Home » Footwear, 2023 closes on the brakes (+0.9%). The recovery is expected until 2025

Footwear, 2023 closes on the brakes (+0.9%). The recovery is expected until 2025

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Footwear, 2023 closes on the brakes (+0.9%).  The recovery is expected until 2025

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Thanks to the driving force of the first part of the year, the Italian footwear industry closes 2023 with a slightly increased turnover, equal to +0.9% compared to 2022, for 14.6 billion euros. Epxport is expected at 12.8 billion, up 1.1% in value. The trade balance is also good (5.8 billion, +7.3%), but both the spending of Italian families (-1.5%) and above all the volumes produced are struggling (which canceled out the recovery of 2022, returning to 148 million of pairs, -8.6%) and those exported (-10.6%), in significant contraction. 2023 for the Italian footwear industry was outlined by the Confindustria Moda Study Center for Assocalzaturifici, and presented on the occasion of Micam, the most important trade fair in the sector scheduled from 18 to 21 February 2024 at Fiera Milano Rho.

Footwear sector tested by high cost of living and high rates

There is also strong concern for the start of 2024, expected to show a further slowdown at least in the first half of the year, in light of the difficult international scenario, dominated by geopolitical events and risks, and the restrictive financial conditions for families and businesses, which have seen a The surge in costs will impact their margins: for over half of entrepreneurs, in fact, the restart will not take place before 2025.

«The year just ended had a fluctuating trend for the Italian footwear industry – comments Giovanna Ceolini, president of Assocalzaturifici -. The brilliant performances of the first quarter, with double-digit increases for exports and turnover, were followed by a progressive slowdown – partly physiological, given the comparison with months of 2022 no longer penalized by the pandemic – which led to modest results in the second quarter and then to declines in the second half of the year. The fourth quarter, in particular, ended without upheavals compared to the negative trend of the previous one, recording a slowdown in turnover (-5.4%), exports and purchases on the domestic market (-1.8% spending on families), thus further worsening the trend highlighted in the first 9 months”. The signs at the beginning of the year are defined as “worrisome”, and the sector expects a further slowdown at least in the first half of the year.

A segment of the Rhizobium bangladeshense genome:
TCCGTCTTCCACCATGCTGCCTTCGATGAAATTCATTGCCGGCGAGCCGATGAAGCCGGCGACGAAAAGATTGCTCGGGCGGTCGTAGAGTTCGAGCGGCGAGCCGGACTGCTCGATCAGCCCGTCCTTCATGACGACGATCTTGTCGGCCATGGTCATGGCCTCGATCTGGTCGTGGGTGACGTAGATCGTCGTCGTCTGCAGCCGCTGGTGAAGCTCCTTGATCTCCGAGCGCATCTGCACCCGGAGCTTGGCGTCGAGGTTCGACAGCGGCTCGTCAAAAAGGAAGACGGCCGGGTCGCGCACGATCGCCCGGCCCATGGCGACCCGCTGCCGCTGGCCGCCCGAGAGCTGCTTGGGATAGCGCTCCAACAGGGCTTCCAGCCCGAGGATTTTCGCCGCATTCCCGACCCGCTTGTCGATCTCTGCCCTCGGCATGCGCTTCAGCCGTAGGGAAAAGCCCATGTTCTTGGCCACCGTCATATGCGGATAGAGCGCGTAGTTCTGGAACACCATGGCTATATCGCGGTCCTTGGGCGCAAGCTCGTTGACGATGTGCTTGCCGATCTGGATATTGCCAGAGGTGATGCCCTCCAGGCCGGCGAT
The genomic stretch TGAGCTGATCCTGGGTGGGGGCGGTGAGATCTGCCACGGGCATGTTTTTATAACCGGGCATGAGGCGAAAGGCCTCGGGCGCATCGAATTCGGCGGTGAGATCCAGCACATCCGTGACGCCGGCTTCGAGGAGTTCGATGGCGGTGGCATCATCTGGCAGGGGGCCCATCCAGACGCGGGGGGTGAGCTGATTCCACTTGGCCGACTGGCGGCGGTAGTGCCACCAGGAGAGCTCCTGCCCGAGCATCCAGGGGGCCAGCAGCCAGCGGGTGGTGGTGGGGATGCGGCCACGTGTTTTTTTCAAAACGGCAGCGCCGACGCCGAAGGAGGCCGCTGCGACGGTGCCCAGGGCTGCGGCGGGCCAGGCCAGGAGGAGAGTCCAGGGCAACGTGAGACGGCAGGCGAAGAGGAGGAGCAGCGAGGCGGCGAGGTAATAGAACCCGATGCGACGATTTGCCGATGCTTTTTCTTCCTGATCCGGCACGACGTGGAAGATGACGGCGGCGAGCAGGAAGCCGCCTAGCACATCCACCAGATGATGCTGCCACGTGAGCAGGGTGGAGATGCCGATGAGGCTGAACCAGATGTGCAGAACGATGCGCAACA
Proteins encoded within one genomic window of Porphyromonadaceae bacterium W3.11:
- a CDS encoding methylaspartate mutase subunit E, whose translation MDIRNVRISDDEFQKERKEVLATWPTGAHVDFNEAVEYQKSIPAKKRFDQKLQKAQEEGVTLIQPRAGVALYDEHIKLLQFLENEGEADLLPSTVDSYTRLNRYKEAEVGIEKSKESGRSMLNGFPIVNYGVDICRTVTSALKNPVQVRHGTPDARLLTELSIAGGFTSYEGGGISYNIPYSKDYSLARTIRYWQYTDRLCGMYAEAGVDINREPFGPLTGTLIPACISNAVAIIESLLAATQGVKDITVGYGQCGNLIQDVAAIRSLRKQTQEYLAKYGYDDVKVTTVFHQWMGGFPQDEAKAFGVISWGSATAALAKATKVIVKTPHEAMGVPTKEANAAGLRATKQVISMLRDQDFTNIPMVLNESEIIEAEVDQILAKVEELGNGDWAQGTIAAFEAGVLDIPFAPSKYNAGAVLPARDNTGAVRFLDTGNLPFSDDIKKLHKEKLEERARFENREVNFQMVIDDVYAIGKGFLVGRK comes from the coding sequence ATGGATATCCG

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In detail, with regards to exports, in the first 10 months of 2023 (at which the official Istat data released so far stop) France confirmed its first place among foreign markets (+17.3% in value and +1, 1% in quantity over January-October 2022), whose figures also include the return flows of production carried out in Italy by French luxury multinationals, which in fact drive the increase in the value of exported pairs. Switzerland, the traditional logistics hub of the brands, was in sharp decline (-24.6% in value and -33.3% in pairs), probably affected by a change in their distribution strategies (which sent a significant part of of goods sold, without transiting through Swiss warehouses as in the past). The United States and Germany suffered drastic setbacks in the second part of the year (in the order of -25% in volume in the July-October four-month period), recording declines of around -20% in pairs in the first 10 months (and in -7.8% and -2.3% respectively in value).

Also strengthened by lower transits in Switzerland, direct flows from Italy to the Far East grew by +15.6% in value and +7.4% in quantity (with China +12.4% in value, Hong Kong +16.5%, Japan +18.7% and South Korea with a moderate +2.8%, the only negative in volume). This area confirms itself as the one with the highest average prices, precisely due to the decisive role played by the brands. The United Arab Emirates also performed well (+30% in value and +8.9% in pairs). Russia (+36.8% in value) and Ukraine (+79%) experienced – after the collapse in 2022 caused by the start of the conflict – a significant rebound, although they still remain below pre-war 2021 levels.

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